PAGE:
3. Coping with Insufficient Multi-Path: We further propose practical solutions for increasing the number of available paths in the case where they are insufficient for meeting the feasibility requirements of the above HV-sensing techniques. The first solution is to combine paths discovered in multiple time instants by exploiting their randomness in time and the second is to apply random directional beamforming for uncovering hidden paths invisible in the case of isotropic HV transmission. The solutions are complementary and can be jointly implemented to maximize the number of significant paths for enhancing the sensing accuracy.

  4. Realistic Simulation: The proposed HV-sensing techniques are evaluated using practical simulation models of highway and rural scenarios and found to be effective.

The remainder of the paper is organized as follows. Section II introduces the system model and problem formulation for HV-sensing. Sections III and IV present the HV-sensing techniques for the cases of single-cluster and multi-cluster HV arrays, respectively. The solutions for the practical issue of insufficient multi-path for HV-sensing are developed in Section V. Simulation results are presented in Section VI, followed by concluding remarks in Section VII.

Ii System Model

We consider a two-vehicle system where a SV attempts to detect the (relative) position, size, and orientation of a HV blocked by obstacles such as trucks or buildings as illustrated in Fig. 1. An antenna cluster refers to a set of collocated antennas where the half-wavelength antenna spacing is negligible compared with vehicle sizes and propagation distances. An array can comprises a single or multiple antenna clusters, referred to as a single-cluster and a multi-cluster array, respectively. The deployment of a single-cluster array at the HV enables the SV to detect the HV’s position and orientation. On the other hand, a multi-cluster HV array can further make it possible for the SV to estimate the HV size. For the purpose of exposition, in the case of multi-cluster HV array, we consider clusters located at the vertices of a rectangle representing the vehicle. The principle of HV-sensing design in the sequel is based on the efficient detection of the clusters’ positions and thus can be straightforwardly extended to other clusters’ topologies with irregular clusters’ distributions. For HV-sensing in both scenarios, the SV requires only a single-cluster array. Signal propagation is assumed to be contained in the 2D plane and the results are subsequently extended to the 3D propagation. The channel model, V2V transmission, and sensing problem are described in the following sub-sections.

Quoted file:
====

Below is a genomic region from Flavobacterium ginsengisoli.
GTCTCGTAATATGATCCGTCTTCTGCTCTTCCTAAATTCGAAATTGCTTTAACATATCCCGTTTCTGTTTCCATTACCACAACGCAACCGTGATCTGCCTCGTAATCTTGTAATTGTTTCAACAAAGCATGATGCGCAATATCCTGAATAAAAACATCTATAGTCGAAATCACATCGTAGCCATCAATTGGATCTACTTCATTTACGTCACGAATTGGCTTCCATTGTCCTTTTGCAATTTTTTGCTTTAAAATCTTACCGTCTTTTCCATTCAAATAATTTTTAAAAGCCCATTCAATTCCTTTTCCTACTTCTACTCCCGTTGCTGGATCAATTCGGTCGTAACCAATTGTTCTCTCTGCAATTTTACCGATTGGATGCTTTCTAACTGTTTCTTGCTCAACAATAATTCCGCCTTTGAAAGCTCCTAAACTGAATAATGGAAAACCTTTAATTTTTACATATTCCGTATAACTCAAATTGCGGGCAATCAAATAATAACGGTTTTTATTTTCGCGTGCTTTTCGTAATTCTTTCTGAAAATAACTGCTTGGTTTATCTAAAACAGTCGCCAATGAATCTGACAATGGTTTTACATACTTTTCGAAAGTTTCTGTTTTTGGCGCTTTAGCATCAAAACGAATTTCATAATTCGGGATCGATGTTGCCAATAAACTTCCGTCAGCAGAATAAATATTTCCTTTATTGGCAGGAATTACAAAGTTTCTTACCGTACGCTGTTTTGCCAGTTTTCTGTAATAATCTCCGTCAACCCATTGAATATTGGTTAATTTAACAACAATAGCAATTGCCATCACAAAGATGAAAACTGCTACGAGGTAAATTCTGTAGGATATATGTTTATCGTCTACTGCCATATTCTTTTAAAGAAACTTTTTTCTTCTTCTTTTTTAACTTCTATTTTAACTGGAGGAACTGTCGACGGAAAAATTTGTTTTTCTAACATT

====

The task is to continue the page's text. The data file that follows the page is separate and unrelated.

Ii-a Multi-Path NLoS Channel

The NLoS channel between SV and HV contains multi-paths reflected by a set of scatterers. Following the typical assumption for V2V channel, only the received signals at the SV from paths with single-reflection are considered while higher-order reflections are neglected due to severe attenuation [27]. As mentioned, signal propagation is assumed to be constrained within the horizontal plane. Consider a 2D Cartesian coordinate system as illustrated in Fig. 2 where the SV array is located at the origin and the -axis is aligned with the orientation of SV. Further consider a typical antenna cluster at the HV. Each NLoS signal path from the HV antenna cluster to the SV array can be characterized by the following five parameters: the AoA at the SV denoted by ; the AoD at the HV denoted by ; the orientation of the HV denoted by ; and the propagation distance denoted by which is divided into the propagation distance after refection, denoted by , and the remaining distance . The AoD and AoA are defined as azimuth angles relative to orientations of HV and SV, respectively. Fig. 2 graphically shows the definitions of the above parameters.